International environment experts are urging Vietnam and its Mekong River neighbors to cancel another hydropower project amid concerns that the project is flawed and needs to be fixed.
At a meeting held by the Mekong River Commission (MRC) last Friday, officials from Cambodia, Laos, Thailand and Vietnam agreed to set December 20 as the start date for a six-month consultation process for the Pak Beng Dam, the third on the lower Mekong mainstream following Xayaburi and Don Sahong.
The agreement comes two months after Laos formally notified the commission of its intention to move forward with the project.
The California-based environmental and human rights organization International Rivers said in a statement on Monday it is “greatly disappointed” that the prior consultation process for the dam has already begun, despite unresolved concerns about the development of the previous two.
Maureen Harris, Southeast Asia Program Director of the organization, said in an exclusive response to VnExpress International that many concerns and issues raised about the prior consultation for the Xayaburi and Don Sahong Dams have not been addressed or resolved.
"We are worried that the same will happen with Pak Beng," she said.
Harris said there were flaws and weaknesses during the prior consultation process for Don Sahong and Xayaburi.
For one, Vietnam and other governments had raised concerns about the transboundary impacts of the projects and requested further studies and transboundary environmental impact assessments, but they were not fully addressed during the prior consultation.
For both Xayaburi and Don Sahong, no agreement was reached between the regional governments on how to resolve the concerns, yet the Lao government moved forward with both projects.
Stakeholders were not given enough time to review project documents and affected communities were often not able to join consultation meetings, she said.
In the case of Don Sahong, the process was formally announced nearly three months in, she said.
The MRC and international donors have recognized problems with the procedure and have committed to reviewing it. The commission is also conducting a study to look at basin-wide and cumulative impacts of multiple dams on the river.
Harris said Vietnam and other governments should call for a halt to the process until the study of impacts and the review of the consultation procedures are completed.
"We urge Vietnam and other countries to arrange consultation meetings that transparently share information about project impacts and include the participation of communities," she said.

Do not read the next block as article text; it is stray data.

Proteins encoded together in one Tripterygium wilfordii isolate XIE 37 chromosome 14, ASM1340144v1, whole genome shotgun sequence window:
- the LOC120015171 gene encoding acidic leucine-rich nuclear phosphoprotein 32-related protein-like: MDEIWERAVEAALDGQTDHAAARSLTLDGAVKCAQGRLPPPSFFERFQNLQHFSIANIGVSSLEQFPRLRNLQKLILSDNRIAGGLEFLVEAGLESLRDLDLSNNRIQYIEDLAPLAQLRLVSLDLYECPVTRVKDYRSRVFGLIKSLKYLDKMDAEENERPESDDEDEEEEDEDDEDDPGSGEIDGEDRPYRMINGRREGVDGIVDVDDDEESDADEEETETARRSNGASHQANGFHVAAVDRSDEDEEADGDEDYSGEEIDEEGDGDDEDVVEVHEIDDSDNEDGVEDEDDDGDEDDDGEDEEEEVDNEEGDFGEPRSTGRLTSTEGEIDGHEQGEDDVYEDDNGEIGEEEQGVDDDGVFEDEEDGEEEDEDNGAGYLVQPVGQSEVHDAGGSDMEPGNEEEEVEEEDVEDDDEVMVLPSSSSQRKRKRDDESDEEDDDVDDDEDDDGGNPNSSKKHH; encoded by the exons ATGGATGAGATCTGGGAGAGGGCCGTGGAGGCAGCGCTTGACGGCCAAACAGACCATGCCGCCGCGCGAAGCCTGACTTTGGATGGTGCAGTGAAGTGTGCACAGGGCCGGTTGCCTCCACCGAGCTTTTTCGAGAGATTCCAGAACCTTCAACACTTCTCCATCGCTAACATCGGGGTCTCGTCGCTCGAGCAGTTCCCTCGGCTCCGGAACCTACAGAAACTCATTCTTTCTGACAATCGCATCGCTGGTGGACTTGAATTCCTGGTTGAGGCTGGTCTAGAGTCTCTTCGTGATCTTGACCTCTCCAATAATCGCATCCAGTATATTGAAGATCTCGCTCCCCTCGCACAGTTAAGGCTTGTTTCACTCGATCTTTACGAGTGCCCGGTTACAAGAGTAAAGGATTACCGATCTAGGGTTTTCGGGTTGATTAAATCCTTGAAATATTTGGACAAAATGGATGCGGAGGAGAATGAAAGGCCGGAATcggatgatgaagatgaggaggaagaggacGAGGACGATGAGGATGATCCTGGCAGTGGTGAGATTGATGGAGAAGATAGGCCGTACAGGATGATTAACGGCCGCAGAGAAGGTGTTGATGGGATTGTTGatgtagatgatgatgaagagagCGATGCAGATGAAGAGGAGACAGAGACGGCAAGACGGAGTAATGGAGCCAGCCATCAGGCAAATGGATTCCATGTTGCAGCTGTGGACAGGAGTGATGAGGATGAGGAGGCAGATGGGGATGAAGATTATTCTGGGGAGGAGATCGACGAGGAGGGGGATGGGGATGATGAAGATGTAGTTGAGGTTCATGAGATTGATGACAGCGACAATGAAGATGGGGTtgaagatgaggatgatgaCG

The countries involved should request clear answers from the Lao government about any of their concerns.
Building multiple dams on stretches of the Mekong River, which is second only to the Amazon in terms of biodiversity, would greatly increase impacts on fisheries, sediment and hydrological flows around the river basin, according to International Rivers.
The Pak Beng hydropower plant is located seven kilometers upstream of Pak Beng Town in northern Laos. The 912 MW project has a proposed cascade of 11 dams on the Mekong's mainstream, and would resettle an estimated 6,700 people, with 25 villages in Laos and two in Thailand directly affected, according to International Rivers.
Around 90 percent of the electricity is slated for Thailand and the remaining 10 percent will be sold to Laos' state-owned utility, Electricite du Laos.
Vietnam, Laos, Cambodia and Thailand are bound by a 1995 Mekong treaty that requires each signatory to hold inter-governmental consultations before damming the river.
Vietnam and Cambodia have called for a 10-year moratorium on all dam constructions on the Mekong’s mainstream. Numerous studies and news articles have underscored the threat the dams pose to the fragile ecology of the Mekong Delta, Vietnam's rice basket, which is already sinking and shrinking.
But scientists said Vietnam has not been consistent in its stance and has expressed an interest in buying power from Laos, which would encourage the latter to plow ahead with its dam-building spree.
Laos has identified hydropower development as the linchpin of the economy. By exporting the vast majority of its output to neighboring countries, it is looking to become the “battery of Southeast Asia”.
The country broke ground on Don Sahong last August after it began building Xayaburi in November 2012, ignoring critics who say it would stifle a system that feeds around 60 million people.